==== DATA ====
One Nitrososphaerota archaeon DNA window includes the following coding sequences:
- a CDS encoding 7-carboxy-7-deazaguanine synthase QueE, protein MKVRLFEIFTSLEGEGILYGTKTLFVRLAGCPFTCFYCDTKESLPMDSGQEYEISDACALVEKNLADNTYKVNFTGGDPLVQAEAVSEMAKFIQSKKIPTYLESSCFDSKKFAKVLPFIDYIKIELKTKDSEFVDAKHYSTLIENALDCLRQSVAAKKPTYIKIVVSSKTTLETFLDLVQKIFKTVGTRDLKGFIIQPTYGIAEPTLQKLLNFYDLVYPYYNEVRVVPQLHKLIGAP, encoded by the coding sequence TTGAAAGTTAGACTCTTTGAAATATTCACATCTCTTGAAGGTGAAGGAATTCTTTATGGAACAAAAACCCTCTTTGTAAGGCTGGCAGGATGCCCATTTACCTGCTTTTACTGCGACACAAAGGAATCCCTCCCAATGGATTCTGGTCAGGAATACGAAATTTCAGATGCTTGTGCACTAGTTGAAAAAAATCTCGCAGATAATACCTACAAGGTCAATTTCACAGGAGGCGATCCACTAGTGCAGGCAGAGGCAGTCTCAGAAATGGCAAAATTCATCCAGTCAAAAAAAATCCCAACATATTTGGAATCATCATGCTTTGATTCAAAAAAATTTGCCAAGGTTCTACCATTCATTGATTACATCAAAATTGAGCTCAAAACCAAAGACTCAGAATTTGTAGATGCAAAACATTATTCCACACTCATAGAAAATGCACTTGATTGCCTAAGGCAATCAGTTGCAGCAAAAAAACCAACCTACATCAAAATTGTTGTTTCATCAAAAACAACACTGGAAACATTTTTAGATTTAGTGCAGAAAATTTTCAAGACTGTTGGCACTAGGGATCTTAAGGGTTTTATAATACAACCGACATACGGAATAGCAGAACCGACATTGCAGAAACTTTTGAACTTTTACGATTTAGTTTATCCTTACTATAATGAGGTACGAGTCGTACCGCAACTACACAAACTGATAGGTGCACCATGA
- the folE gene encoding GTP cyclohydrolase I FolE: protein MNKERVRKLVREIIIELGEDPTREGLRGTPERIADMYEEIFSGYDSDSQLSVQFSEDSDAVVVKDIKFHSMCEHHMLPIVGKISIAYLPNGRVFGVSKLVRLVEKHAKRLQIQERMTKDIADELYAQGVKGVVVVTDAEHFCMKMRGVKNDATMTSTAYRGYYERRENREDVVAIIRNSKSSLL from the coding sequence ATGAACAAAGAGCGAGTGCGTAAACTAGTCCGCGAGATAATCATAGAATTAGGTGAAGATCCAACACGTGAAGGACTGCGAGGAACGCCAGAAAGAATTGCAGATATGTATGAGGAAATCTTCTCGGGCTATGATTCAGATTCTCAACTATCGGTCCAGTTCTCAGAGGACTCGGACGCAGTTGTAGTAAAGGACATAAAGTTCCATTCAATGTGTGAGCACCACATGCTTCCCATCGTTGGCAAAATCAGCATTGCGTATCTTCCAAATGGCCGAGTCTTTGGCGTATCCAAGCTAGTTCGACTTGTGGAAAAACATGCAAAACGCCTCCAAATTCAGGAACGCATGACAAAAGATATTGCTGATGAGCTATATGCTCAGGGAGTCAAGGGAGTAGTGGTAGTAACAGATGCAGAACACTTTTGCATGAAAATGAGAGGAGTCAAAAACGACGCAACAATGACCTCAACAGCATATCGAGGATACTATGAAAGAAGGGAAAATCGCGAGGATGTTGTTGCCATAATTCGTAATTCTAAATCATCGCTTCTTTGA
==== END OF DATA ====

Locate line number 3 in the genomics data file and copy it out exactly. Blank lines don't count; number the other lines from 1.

- the folE gene encoding GTP cyclohydrolase I FolE: protein MNKERVRKLVREIIIELGEDPTREGLRGTPERIADMYEEIFSGYDSDSQLSVQFSEDSDAVVVKDIKFHSMCEHHMLPIVGKISIAYLPNGRVFGVSKLVRLVEKHAKRLQIQERMTKDIADELYAQGVKGVVVVTDAEHFCMKMRGVKNDATMTSTAYRGYYERRENREDVVAIIRNSKSSLL from the coding sequence ATGAACAAAGAGCGAGTGCGTAAACTAGTCCGCGAGATAATCATAGAATTAGGTGAAGATCCAACACGTGAAGGACTGCGAGGAACGCCAGAAAGAATTGCAGATATGTATGAGGAAATCTTCTCGGGCTATGATTCAGATTCTCAACTATCGGTCCAGTTCTCAGAGGACTCGGACGCAGTTGTAGTAAAGGACATAAAGTTCCATTCAATGTGTGAGCACCACATGCTTCCCATCGTTGGCAAAATCAGCATTGCGTATCTTCCAAATGGCCGAGTCTTTGGCGTATCCAAGCTAGTTCGACTTGTGGAAAAACATGCAAAACGCCTCCAAATTCAGGAACGCATGACAAAAGATATTGCTGATGAGCTATATGCTCAGGGAGTCAAGGGAGTAGTGGTAGTAACAGATGCAGAACACTTTTGCATGAAAATGAGAGGAGTCAAAAACGACGCAACAATGACCTCAACAGCATATCGAGGATACTATGAAAGAAGGGAAAATCGCGAGGATGTTGTTGCCATAATTCGTAATTCTAAATCATCGCTTCTTTGA